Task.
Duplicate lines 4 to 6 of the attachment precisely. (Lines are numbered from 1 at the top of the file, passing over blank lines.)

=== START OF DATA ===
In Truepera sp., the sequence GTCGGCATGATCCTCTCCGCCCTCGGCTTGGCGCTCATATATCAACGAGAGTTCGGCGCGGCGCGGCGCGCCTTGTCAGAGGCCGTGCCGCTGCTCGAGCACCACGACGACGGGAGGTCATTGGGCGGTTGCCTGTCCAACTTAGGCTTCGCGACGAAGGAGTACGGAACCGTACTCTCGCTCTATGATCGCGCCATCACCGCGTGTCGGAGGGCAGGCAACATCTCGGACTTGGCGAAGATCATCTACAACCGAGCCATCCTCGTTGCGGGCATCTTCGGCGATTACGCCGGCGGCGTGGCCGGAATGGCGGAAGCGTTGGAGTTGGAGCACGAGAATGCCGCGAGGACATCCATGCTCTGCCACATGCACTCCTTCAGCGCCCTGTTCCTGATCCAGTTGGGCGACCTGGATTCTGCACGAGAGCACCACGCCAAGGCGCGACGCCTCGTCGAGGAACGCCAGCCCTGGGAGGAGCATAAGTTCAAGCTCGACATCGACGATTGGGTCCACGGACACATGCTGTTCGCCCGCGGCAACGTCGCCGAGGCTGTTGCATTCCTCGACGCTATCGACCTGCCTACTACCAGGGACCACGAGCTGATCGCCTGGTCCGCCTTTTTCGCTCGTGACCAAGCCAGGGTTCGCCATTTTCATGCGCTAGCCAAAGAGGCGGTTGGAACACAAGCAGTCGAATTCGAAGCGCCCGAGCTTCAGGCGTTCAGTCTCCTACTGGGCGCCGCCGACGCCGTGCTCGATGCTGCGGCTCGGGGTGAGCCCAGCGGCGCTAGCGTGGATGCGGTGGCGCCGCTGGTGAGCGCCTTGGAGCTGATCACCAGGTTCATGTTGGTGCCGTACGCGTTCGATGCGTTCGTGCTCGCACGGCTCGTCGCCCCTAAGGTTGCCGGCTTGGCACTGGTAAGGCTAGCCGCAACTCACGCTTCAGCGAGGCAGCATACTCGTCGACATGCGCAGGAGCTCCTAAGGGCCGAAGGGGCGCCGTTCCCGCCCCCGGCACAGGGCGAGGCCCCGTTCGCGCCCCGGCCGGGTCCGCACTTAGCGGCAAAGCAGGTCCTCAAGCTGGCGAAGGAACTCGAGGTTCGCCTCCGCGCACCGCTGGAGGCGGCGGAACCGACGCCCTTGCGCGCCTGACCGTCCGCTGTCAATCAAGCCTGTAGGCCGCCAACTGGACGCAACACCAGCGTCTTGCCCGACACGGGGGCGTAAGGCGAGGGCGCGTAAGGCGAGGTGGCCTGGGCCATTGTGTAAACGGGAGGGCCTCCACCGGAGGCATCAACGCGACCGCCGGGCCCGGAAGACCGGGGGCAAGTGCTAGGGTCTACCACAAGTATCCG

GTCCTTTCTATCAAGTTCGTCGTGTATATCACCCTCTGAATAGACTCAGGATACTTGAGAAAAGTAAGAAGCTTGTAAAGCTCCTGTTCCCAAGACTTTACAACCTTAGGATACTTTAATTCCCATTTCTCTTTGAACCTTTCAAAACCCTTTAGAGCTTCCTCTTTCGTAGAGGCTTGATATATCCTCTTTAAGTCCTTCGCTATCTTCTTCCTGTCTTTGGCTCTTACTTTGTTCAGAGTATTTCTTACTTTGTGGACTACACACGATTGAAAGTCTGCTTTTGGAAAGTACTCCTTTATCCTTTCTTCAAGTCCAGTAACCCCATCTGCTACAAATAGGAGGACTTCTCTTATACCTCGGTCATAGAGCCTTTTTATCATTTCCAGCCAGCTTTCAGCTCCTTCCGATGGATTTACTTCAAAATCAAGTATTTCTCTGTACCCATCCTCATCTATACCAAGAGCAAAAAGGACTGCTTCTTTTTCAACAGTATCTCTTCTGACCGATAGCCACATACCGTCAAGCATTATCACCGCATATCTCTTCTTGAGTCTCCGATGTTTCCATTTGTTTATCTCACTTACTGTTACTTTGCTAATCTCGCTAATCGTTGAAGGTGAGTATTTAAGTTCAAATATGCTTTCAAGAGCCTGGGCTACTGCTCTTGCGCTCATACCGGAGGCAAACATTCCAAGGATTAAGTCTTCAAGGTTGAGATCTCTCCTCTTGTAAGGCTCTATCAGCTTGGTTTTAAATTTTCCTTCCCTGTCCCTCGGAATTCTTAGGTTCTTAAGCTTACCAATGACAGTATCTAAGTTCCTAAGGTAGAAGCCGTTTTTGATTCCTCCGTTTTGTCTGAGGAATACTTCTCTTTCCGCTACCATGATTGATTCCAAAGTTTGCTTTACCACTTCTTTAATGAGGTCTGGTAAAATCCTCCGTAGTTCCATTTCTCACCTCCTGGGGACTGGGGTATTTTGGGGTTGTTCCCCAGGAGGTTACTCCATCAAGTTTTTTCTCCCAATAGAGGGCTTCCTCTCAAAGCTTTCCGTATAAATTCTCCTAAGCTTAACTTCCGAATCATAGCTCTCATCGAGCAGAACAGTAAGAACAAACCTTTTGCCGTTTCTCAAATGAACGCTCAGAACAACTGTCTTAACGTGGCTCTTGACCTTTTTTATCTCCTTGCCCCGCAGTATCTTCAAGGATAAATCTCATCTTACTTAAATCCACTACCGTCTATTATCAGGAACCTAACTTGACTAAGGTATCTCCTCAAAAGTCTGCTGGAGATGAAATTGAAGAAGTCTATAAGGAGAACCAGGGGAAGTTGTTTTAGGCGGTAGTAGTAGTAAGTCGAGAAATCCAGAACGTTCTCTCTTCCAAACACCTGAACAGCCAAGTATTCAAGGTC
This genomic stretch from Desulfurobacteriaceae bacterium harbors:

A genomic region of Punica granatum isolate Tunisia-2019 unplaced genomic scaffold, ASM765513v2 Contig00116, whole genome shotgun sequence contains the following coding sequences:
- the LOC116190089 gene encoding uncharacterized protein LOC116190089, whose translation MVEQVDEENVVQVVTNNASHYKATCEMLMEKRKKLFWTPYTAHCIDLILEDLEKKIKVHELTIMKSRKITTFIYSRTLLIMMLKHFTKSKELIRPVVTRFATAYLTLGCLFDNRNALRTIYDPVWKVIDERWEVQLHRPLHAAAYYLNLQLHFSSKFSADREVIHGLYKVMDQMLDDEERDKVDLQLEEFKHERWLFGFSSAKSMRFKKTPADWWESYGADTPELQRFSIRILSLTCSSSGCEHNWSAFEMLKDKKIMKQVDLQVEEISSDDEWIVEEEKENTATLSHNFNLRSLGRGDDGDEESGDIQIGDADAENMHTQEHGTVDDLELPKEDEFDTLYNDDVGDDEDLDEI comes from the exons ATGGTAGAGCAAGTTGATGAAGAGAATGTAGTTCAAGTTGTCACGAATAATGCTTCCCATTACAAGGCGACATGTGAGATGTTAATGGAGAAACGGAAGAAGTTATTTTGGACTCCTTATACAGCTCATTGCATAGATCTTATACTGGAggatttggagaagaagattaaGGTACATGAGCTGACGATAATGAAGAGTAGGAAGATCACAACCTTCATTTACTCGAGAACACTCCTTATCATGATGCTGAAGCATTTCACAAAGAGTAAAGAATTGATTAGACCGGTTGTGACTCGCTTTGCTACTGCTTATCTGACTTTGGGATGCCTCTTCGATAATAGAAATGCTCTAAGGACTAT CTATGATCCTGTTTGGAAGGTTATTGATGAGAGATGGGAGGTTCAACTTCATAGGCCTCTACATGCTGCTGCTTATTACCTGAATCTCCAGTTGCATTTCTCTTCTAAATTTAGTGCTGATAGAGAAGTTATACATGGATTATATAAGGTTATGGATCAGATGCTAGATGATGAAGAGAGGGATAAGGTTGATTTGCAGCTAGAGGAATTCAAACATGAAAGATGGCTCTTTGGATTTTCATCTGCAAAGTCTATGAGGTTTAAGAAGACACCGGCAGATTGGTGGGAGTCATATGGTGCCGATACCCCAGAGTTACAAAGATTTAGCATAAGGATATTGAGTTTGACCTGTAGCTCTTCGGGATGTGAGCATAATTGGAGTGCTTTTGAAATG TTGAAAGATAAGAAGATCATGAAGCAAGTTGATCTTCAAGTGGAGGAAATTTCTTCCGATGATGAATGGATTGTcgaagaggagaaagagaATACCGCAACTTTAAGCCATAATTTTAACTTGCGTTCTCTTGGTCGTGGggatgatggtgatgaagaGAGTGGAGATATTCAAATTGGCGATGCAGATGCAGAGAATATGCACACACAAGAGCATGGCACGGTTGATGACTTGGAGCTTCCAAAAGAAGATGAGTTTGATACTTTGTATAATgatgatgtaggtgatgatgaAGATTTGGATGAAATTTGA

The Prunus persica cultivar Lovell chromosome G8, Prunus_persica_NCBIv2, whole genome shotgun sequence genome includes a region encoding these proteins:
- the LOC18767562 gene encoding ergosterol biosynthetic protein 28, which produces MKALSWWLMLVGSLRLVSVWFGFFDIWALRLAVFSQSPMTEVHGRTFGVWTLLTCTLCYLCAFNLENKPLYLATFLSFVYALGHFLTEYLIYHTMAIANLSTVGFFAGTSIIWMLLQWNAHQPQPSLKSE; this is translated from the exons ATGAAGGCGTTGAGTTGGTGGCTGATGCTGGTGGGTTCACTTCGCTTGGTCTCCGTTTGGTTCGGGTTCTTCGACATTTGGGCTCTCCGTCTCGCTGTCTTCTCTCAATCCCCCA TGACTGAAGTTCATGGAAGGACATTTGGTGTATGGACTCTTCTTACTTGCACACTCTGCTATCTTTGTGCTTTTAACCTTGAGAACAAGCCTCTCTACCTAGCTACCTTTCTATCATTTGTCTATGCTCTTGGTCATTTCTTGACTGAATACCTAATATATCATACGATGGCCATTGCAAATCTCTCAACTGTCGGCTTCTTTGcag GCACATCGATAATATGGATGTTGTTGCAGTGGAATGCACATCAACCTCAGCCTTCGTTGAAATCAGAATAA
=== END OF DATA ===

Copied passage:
A genomic region of Punica granatum isolate Tunisia-2019 unplaced genomic scaffold, ASM765513v2 Contig00116, whole genome shotgun sequence contains the following coding sequences:
- the LOC116190089 gene encoding uncharacterized protein LOC116190089, whose translation MVEQVDEENVVQVVTNNASHYKATCEMLMEKRKKLFWTPYTAHCIDLILEDLEKKIKVHELTIMKSRKITTFIYSRTLLIMMLKHFTKSKELIRPVVTRFATAYLTLGCLFDNRNALRTIYDPVWKVIDERWEVQLHRPLHAAAYYLNLQLHFSSKFSADREVIHGLYKVMDQMLDDEERDKVDLQLEEFKHERWLFGFSSAKSMRFKKTPADWWESYGADTPELQRFSIRILSLTCSSSGCEHNWSAFEMLKDKKIMKQVDLQVEEISSDDEWIVEEEKENTATLSHNFNLRSLGRGDDGDEESGDIQIGDADAENMHTQEHGTVDDLELPKEDEFDTLYNDDVGDDEDLDEI comes from the exons ATGGTAGAGCAAGTTGATGAAGAGAATGTAGTTCAAGTTGTCACGAATAATGCTTCCCATTACAAGGCGACATGTGAGATGTTAATGGAGAAACGGAAGAAGTTATTTTGGACTCCTTATACAGCTCATTGCATAGATCTTATACTGGAggatttggagaagaagattaaGGTACATGAGCTGACGATAATGAAGAGTAGGAAGATCACAACCTTCATTTACTCGAGAACACTCCTTATCATGATGCTGAAGCATTTCACAAAGAGTAAAGAATTGATTAGACCGGTTGTGACTCGCTTTGCTACTGCTTATCTGACTTTGGGATGCCTCTTCGATAATAGAAATGCTCTAAGGACTAT CTATGATCCTGTTTGGAAGGTTATTGATGAGAGATGGGAGGTTCAACTTCATAGGCCTCTACATGCTGCTGCTTATTACCTGAATCTCCAGTTGCATTTCTCTTCTAAATTTAGTGCTGATAGAGAAGTTATACATGGATTATATAAGGTTATGGATCAGATGCTAGATGATGAAGAGAGGGATAAGGTTGATTTGCAGCTAGAGGAATTCAAACATGAAAGATGGCTCTTTGGATTTTCATCTGCAAAGTCTATGAGGTTTAAGAAGACACCGGCAGATTGGTGGGAGTCATATGGTGCCGATACCCCAGAGTTACAAAGATTTAGCATAAGGATATTGAGTTTGACCTGTAGCTCTTCGGGATGTGAGCATAATTGGAGTGCTTTTGAAATG TTGAAAGATAAGAAGATCATGAAGCAAGTTGATCTTCAAGTGGAGGAAATTTCTTCCGATGATGAATGGATTGTcgaagaggagaaagagaATACCGCAACTTTAAGCCATAATTTTAACTTGCGTTCTCTTGGTCGTGGggatgatggtgatgaagaGAGTGGAGATATTCAAATTGGCGATGCAGATGCAGAGAATATGCACACACAAGAGCATGGCACGGTTGATGACTTGGAGCTTCCAAAAGAAGATGAGTTTGATACTTTGTATAATgatgatgtaggtgatgatgaAGATTTGGATGAAATTTGA

The Prunus persica cultivar Lovell chromosome G8, Prunus_persica_NCBIv2, whole genome shotgun sequence genome includes a region encoding these proteins: